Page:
What’s the point of making plans?
For landlubbers it might work. But when you live on a boat… forget it.
Almost three weeks we spend on the Grand Union. Three weeks of hard work.
The locks are all double, and have very heavy lock gates.
Boat after boat after boat is moored up at the canal. It’s tick-over for HOURS!
We usually moor up kind of early, so Ann and me have time to visit the nearest village (antiques shop).
Every night after supper games have to be played (and won).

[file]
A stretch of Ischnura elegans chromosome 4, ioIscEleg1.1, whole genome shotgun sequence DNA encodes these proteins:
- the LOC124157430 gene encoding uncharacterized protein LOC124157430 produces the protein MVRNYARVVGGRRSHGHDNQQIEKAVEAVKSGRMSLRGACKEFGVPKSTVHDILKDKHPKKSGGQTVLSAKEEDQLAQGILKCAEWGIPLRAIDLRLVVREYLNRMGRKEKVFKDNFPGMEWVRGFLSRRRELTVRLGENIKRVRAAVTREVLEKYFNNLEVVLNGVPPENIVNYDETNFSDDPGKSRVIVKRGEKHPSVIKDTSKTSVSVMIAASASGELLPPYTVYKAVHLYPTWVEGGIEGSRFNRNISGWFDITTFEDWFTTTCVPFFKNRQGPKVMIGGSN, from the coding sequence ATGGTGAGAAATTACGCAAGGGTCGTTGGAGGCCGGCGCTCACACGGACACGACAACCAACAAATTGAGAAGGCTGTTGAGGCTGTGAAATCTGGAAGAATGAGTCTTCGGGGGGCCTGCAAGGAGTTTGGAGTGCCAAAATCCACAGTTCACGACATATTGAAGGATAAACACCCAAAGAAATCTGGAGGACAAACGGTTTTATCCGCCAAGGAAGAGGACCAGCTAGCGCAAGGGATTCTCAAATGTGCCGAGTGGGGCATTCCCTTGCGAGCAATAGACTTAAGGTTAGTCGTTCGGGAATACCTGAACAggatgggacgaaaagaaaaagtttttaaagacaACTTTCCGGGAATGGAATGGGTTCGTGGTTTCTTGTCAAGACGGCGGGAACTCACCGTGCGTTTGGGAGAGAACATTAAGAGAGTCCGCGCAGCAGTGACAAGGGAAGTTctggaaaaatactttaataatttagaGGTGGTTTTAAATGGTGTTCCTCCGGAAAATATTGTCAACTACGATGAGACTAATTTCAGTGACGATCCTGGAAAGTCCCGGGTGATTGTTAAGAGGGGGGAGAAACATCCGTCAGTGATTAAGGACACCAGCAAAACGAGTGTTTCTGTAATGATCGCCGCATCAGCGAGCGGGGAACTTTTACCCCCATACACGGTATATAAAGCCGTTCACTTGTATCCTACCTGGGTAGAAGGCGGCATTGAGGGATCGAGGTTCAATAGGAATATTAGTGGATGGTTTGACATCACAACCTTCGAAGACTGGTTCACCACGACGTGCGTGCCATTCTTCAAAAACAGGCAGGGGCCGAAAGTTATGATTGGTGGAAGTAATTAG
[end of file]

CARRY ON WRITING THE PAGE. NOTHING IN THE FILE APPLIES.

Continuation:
Stoke Bruerne museum has to be explored.
Shopping has to be done, the first in twelve days, so it’s too much, too heavy and there are too many steps.
Ruth and Richard of Chamberlain Carrying Co. on historic Admiral Class narrowboats Mountbatten & butty Jellicoe have to be met, at the most inconvenient place on the Grand Union (with hardly any water under WRT for me to reverse). It takes steering a narrowboat onto a whole new level!
The forklifts at Jewsons at Leighton Buzzard (or more accurate Linslade) drive us absolutely crazy with their: “Stand clear! Forklift reversing!”
At every water point it takes about an hour to half fill the water tank.
It takes four people to get WRT moored up in Wolverton, during a hurricane.
But we have an excellent meal in The Navigation Inn at Thrup Wharf.